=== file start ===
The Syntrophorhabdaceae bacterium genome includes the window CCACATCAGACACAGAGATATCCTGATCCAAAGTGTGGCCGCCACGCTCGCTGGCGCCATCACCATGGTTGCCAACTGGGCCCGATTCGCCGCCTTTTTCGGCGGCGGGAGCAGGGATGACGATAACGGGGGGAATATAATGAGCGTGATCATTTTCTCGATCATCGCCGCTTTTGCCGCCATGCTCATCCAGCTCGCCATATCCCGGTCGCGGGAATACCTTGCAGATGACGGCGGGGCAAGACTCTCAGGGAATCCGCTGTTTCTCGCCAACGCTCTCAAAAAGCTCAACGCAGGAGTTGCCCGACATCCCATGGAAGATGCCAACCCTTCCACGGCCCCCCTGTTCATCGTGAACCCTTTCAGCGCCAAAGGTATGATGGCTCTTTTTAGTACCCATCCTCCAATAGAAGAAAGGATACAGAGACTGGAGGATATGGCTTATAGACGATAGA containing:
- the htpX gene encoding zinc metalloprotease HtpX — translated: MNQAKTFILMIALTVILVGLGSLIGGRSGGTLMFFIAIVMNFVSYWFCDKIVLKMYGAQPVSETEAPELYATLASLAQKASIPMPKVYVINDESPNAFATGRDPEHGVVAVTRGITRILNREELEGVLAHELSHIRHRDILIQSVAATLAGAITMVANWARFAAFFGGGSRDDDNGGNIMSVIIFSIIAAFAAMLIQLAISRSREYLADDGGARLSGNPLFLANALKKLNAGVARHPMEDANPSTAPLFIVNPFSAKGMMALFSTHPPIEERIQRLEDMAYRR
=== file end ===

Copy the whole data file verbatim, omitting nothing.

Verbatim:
The Syntrophorhabdaceae bacterium genome includes the window CCACATCAGACACAGAGATATCCTGATCCAAAGTGTGGCCGCCACGCTCGCTGGCGCCATCACCATGGTTGCCAACTGGGCCCGATTCGCCGCCTTTTTCGGCGGCGGGAGCAGGGATGACGATAACGGGGGGAATATAATGAGCGTGATCATTTTCTCGATCATCGCCGCTTTTGCCGCCATGCTCATCCAGCTCGCCATATCCCGGTCGCGGGAATACCTTGCAGATGACGGCGGGGCAAGACTCTCAGGGAATCCGCTGTTTCTCGCCAACGCTCTCAAAAAGCTCAACGCAGGAGTTGCCCGACATCCCATGGAAGATGCCAACCCTTCCACGGCCCCCCTGTTCATCGTGAACCCTTTCAGCGCCAAAGGTATGATGGCTCTTTTTAGTACCCATCCTCCAATAGAAGAAAGGATACAGAGACTGGAGGATATGGCTTATAGACGATAGA containing:
- the htpX gene encoding zinc metalloprotease HtpX — translated: MNQAKTFILMIALTVILVGLGSLIGGRSGGTLMFFIAIVMNFVSYWFCDKIVLKMYGAQPVSETEAPELYATLASLAQKASIPMPKVYVINDESPNAFATGRDPEHGVVAVTRGITRILNREELEGVLAHELSHIRHRDILIQSVAATLAGAITMVANWARFAAFFGGGSRDDDNGGNIMSVIIFSIIAAFAAMLIQLAISRSREYLADDGGARLSGNPLFLANALKKLNAGVARHPMEDANPSTAPLFIVNPFSAKGMMALFSTHPPIEERIQRLEDMAYRR